Webpage to 3D space provider ExitReality has soft launched today via a cross promotion with CKE Restaurants (Carl’s Jr and Hardee’s) that will see the product promoted to millions via the Carl’s Jr website and through a MySpace advertising campaign.
I originally sat down and spoke to the ExitReality team (the company has its HQ in London, but the dev team and CEO are in Australia) for TechCrunch back in April. At the time they explained that the product dynamically creates 3D spaces for social networking pages (no need to install anything on the site or for site owners to be signed up, the visitor only needs a plugin), but they held back on some of the other details. Here’s what they didn’t tell me the first time
Another interesting aspect is the way the platform works; unlike Second Life that relies on centralized servers, the ExitReality plugin renders the page based on the details of the page, so it doesn’t need to rely on centralized servers (the only aspect that would be lost in the case of downtime would be chat). Further as users interact on and around each page, those visitors are counted in local logs, so a website owner doesn’t lose traffic; in effect this is a visual layer the browser sees but with the original content at the original page.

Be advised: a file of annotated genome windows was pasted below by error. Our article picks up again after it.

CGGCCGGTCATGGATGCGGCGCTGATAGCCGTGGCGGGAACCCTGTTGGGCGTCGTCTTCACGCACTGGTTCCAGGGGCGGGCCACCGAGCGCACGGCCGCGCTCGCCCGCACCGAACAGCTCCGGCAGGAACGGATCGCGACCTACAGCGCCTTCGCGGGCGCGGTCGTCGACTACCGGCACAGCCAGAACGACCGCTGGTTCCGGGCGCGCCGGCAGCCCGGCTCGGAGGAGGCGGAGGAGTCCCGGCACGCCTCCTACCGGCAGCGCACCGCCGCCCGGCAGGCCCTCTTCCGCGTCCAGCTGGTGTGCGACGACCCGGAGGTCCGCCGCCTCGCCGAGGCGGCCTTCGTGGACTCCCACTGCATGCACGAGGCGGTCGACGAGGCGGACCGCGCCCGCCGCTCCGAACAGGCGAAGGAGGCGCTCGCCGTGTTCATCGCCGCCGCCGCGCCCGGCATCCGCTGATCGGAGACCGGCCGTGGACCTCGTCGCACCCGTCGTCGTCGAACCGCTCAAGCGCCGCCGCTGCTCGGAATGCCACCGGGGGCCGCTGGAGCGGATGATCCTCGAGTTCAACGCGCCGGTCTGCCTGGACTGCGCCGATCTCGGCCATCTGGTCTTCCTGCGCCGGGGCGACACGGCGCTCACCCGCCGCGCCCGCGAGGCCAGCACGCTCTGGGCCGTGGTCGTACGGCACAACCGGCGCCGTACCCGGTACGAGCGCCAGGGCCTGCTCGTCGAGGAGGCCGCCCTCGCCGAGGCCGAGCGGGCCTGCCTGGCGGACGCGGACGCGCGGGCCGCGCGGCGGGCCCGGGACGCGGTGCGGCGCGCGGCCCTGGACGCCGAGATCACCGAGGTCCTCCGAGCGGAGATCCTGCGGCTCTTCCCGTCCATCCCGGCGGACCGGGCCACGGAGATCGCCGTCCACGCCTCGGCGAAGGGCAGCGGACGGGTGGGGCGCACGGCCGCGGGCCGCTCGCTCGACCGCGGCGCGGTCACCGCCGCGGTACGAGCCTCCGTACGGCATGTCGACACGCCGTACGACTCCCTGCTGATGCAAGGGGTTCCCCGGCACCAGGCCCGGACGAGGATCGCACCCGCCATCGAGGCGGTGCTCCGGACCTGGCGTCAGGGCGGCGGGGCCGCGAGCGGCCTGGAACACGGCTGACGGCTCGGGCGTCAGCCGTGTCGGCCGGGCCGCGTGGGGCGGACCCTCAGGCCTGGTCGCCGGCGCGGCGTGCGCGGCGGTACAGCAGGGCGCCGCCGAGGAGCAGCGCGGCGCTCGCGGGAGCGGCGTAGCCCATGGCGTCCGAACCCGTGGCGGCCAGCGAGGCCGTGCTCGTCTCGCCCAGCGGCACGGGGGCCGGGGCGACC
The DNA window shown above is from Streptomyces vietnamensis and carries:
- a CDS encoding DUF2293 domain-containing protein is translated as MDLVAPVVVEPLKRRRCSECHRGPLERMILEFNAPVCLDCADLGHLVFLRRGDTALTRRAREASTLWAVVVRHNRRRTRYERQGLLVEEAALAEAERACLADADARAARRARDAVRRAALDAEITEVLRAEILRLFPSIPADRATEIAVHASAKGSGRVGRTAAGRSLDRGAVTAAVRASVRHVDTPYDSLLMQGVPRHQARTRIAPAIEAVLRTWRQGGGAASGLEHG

ExitReality is describing today’s launch with Carl’s Jr as a “closed beta” but closed isn’t the right word. When it’s fully launched registration won’t be required to interact in a 3D space, and even then it will only be required if you wish to customize your own spaces. With today’s launch registration is required upfront to experience a 3D space, but registrations are unlimited with the proviso that they may be limited later if they cant support the downloads well enough.
For the CKE cross promotion, ExitReality has built a virtual Carl’s Jr Outlet and Carl’s Jr apartment (video above) where people can gather and interact. Every item within the space can be copied to a members own space, including a mechanical bull, a Burger Slayer game, as well as 3D widgets such as TVs, arcade game machines, furniture, and even a 3D living room or restaurant layouts to decorate their own pages.
If you want to give it a shot, click the button to the right to sign up and be taken to Michael’s apartment space based on the TechCrunch MySpace page (pics below). ExitReality is Windows only (both IE + Firefox) at this stage, but is believed to work in a virtual machine.
Former TechCrunch writer Duncan Riley now edits The Inquisitr, a daily dose of tech, pop and penguins.